David Nelson’s long strange trip dates back just as far as the Grateful Dead’s. Nelson, Jerry Garcia and Robert Hunter were all pals from the Dead’s humble beginnings in Palo Alto. He was there for the acid tests, he saw the San Francisco scene blow up only a few years later, and of course cofounded New Riders of the Purple Sage with Garcia and John “Marmaduke” Dawson. Right around the later days of the Dead when New Riders were on a brief hiatus, Nelson and some old musical friends brought together one of the finest bands in rock history. Don’t believe me? Listen to their recordings. They’re all over archive.org and the music speaks for itself.
Longtime members from the 1990s join guitarist, vocalist and bandleader David Nelson; the virtuosic Barry Sless (lead guitar, pedal steel guitar), sonic marvel Pete Sears (bass and guitars), rhythmic manic John Molo (drums) and master tickler of the ivories Mookie Siegel (piano and organ). These masters of their craft have tackled longstanding originals and canonical classics fuelled by their collective musical pasts. Those pasts are rooted in heavy psychedelic-drenched improvisation met with a token approach at roots music. Their connection was so apparent that Phil Lesh commissioned the lot of them (in various incarnations) to play some of the absolute finest Phil Lesh and Friends shows in the late 1990s. David Nelson Band primarily tours on the Western seaboard with occasional exceptions, and trust me, for those who aren’t out here, it’s well worth that trip.
David Nelson Band just concluded their monumental Fall Harvest Tour with a trio of gigs at Phil Lesh’s Terrapin Crossroads Grate Room in San Rafael, California. Those who are lucky enough to frequent Crossroads know that Sless and Siegel in particular play free bar shows regularly and have fittingly become integral parts of the Terrapin community. While the tour included several strong performances including gigs at Nelson Family Winery in Mendocino County and the historic Great American Music Hall in downtown San Francisco, the Terrapin Crossroads shows were indeed the highlight of the Harvest Tour. Fans were delighted to get super intimate (400ish capacity in the Great Room) with their favorite jam-titans for an unforgettable weekend of tunes and friendship.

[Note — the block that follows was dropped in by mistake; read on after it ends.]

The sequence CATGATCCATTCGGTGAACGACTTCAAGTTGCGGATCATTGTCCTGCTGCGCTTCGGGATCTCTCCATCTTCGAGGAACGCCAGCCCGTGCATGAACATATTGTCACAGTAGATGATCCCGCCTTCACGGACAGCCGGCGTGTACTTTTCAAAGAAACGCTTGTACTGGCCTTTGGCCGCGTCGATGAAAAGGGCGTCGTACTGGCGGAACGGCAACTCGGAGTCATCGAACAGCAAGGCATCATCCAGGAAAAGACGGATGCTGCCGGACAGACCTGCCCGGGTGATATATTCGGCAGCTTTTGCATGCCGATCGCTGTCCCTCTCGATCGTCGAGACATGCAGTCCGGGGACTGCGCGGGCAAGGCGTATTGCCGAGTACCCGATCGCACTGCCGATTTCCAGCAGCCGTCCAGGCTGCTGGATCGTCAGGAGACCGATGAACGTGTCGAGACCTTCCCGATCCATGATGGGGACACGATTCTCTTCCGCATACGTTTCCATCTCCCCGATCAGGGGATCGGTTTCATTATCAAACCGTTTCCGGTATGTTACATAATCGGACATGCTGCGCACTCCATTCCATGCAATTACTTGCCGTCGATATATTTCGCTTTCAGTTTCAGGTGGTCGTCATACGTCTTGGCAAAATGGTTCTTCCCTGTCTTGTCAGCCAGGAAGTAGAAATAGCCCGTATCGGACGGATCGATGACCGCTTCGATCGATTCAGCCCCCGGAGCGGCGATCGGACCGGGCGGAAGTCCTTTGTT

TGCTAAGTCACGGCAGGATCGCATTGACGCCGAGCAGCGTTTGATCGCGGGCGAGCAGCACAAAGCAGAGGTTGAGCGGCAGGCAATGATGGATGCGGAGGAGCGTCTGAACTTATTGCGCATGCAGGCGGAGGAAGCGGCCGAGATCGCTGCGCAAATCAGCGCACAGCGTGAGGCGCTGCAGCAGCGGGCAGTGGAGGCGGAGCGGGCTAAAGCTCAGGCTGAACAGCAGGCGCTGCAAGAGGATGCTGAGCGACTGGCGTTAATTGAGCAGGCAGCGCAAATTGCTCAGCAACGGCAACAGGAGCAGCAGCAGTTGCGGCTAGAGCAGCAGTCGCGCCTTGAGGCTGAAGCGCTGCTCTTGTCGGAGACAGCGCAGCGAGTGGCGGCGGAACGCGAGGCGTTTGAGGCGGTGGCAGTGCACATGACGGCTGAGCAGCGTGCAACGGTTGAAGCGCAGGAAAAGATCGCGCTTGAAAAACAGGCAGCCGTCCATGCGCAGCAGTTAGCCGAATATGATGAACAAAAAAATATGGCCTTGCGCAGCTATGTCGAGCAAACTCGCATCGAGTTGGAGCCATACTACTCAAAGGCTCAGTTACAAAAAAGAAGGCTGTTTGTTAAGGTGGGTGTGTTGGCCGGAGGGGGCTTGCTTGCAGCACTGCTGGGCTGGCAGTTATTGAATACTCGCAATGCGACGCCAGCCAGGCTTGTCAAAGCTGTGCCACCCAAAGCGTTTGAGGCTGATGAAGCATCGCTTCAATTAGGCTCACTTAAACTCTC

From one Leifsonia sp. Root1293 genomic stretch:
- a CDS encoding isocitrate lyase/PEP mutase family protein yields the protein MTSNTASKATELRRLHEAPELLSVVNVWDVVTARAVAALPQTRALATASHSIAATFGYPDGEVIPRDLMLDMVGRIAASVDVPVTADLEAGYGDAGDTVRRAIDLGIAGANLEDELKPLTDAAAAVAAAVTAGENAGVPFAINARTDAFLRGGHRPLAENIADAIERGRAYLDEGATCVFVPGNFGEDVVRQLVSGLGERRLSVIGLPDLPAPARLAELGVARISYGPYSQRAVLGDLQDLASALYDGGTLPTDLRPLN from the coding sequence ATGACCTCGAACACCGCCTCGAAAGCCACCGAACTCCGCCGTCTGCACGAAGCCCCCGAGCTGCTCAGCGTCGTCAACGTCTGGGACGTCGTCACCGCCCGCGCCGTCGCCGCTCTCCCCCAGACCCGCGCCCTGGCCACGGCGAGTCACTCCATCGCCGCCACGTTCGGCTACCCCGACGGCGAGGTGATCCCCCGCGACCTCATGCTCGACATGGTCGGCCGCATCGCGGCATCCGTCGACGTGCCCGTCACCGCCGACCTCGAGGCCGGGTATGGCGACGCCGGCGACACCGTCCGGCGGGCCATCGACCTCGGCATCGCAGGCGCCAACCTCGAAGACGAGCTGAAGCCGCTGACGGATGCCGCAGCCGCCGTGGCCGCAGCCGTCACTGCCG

The band was greeted by a boisterous roar of applause from their dear fans and without hesitation launched into “Deep Elem Blues.” Contextualized by the Dead and Jerry Garcia Band in the 1980s, it’s since become a Head favorite. Electrified and blazing, Nelson led the most impressive solos in the opener. His quirky chording is the perfect complement to Sless’ monstrous lead guitar work. Next Sless sat down at his Steel Pedal, leading some real Deadhead church music. “Friend of the Devil,” co-penned by John Dawson, Hunter and Garcia, featured some surreal steel pedal harmonics from Sless along with a particularly impressive piano solo from Siegel. The “Peggy O” that followed had Siegel and Nelson in a vocal duet that rivals the authority of any version I have heard by members of Grateful Dead. Poignant and stunning, Nelson Band does soft just as intently as loud. “Freight Train Boogie” kicked the energy level up a notch with continued steel pedal bliss from Sless.
Nelson bantered with the audience quipping about the next tune being from the prospective of a pimply-faced romantic. With that they launched into “I’m Here To Get My Baby Out Of Jail,” most familiar to many Heads from the Lunt Fontanne 1987 Jerry Garcia Band Broadway New York City run of shows where it was played a good handful of times. Unlikely backing vocals from Sless and a campy Molo made the tune even more enjoyable. The jam-ante was upped with the Nelson Band extended original instrumental “Coconut Wireless.” Indeed Sless led the center theme of the tune with an island flavor before diving into organized madness. Several high-octane themes and interludes displayed the wizard’s true powers. Pete Sears thrashed his Modulus bass guitar in fuming configurations that Molo would imprecise his own formations out of. When the fifteen-minute plus instrumental concluded church had turned into a wild party. A cover of the Band’s “Rag Mama Rag” led by Mookie concluded an epic first set.
When the band returned after an extended set break (leaving the crowd to bask in the multifarious Terrapin space including another adjacent bar stage) they began with a peppy cover of Bill Monroe’s “Rocky Road Blues.” Pete Sears honored Nelson Band’s upcoming musical trip to Hawaii by getting on a ukulele to sing a tune, fitting right in the off-kilter vein of Americana that Nelson Band encompasses. The highlight of the show came with a Mookie led “Iko Iko” with extended jamming crashing into a sublime rendition of “The Wheel.” It’s another Grateful Dead original where Nelson Band’s rendition rivals, largely due to Sless’ splendid steel pedal vernacular. With the whole crowd in awe and uplifted every verse became a sing along.
The heavier jamming that followed including a very deep spacey intermezzo led to a full reconstruction of rhythm and melody. The evening concluded with a totally unexpected seamless reprising of the Nelson Band original “Fable of the Chosen One,” monumentally concluding Friday’s second set opener. Encores of “Come Away” into “Carol,” followed by the ritualistic show closer “Ripple” ended of one of the band’s finest tours ever.
Music lovers everywhere need to be exposed to this band. Check out their website for future gigs including their 2016 Hawaii tour on January 22nd-31st on Maui and the Big Island. Also check out details on the exhilarating East Coast New Years Eve run from Nelson’s classic New Riders of the Purple Sage. Listen to the show here.